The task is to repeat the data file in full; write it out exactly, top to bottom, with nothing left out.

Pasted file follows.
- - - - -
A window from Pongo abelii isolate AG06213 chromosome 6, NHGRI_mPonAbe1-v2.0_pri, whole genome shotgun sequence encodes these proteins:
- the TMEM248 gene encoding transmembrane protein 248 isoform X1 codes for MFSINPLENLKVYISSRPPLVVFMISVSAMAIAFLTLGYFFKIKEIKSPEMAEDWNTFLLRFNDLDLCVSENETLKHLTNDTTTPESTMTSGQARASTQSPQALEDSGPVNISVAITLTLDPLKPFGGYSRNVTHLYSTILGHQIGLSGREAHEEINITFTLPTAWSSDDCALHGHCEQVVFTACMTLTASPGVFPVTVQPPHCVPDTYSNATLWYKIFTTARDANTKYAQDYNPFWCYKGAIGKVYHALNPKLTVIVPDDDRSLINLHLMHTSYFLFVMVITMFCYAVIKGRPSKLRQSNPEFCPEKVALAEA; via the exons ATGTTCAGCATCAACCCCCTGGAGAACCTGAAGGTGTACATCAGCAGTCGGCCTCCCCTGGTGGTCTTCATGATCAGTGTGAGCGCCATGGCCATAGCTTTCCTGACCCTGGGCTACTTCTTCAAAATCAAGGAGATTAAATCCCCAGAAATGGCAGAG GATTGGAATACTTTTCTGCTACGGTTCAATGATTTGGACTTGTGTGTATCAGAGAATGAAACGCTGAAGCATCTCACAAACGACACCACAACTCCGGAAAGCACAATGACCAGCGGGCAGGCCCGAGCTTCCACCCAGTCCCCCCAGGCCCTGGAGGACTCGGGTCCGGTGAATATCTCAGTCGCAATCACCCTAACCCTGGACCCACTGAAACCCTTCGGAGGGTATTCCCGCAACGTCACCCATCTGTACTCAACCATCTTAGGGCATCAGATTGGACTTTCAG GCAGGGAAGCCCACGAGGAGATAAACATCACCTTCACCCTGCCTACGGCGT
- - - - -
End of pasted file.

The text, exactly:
A window from Pongo abelii isolate AG06213 chromosome 6, NHGRI_mPonAbe1-v2.0_pri, whole genome shotgun sequence encodes these proteins:
- the TMEM248 gene encoding transmembrane protein 248 isoform X1 codes for MFSINPLENLKVYISSRPPLVVFMISVSAMAIAFLTLGYFFKIKEIKSPEMAEDWNTFLLRFNDLDLCVSENETLKHLTNDTTTPESTMTSGQARASTQSPQALEDSGPVNISVAITLTLDPLKPFGGYSRNVTHLYSTILGHQIGLSGREAHEEINITFTLPTAWSSDDCALHGHCEQVVFTACMTLTASPGVFPVTVQPPHCVPDTYSNATLWYKIFTTARDANTKYAQDYNPFWCYKGAIGKVYHALNPKLTVIVPDDDRSLINLHLMHTSYFLFVMVITMFCYAVIKGRPSKLRQSNPEFCPEKVALAEA; via the exons ATGTTCAGCATCAACCCCCTGGAGAACCTGAAGGTGTACATCAGCAGTCGGCCTCCCCTGGTGGTCTTCATGATCAGTGTGAGCGCCATGGCCATAGCTTTCCTGACCCTGGGCTACTTCTTCAAAATCAAGGAGATTAAATCCCCAGAAATGGCAGAG GATTGGAATACTTTTCTGCTACGGTTCAATGATTTGGACTTGTGTGTATCAGAGAATGAAACGCTGAAGCATCTCACAAACGACACCACAACTCCGGAAAGCACAATGACCAGCGGGCAGGCCCGAGCTTCCACCCAGTCCCCCCAGGCCCTGGAGGACTCGGGTCCGGTGAATATCTCAGTCGCAATCACCCTAACCCTGGACCCACTGAAACCCTTCGGAGGGTATTCCCGCAACGTCACCCATCTGTACTCAACCATCTTAGGGCATCAGATTGGACTTTCAG GCAGGGAAGCCCACGAGGAGATAAACATCACCTTCACCCTGCCTACGGCGT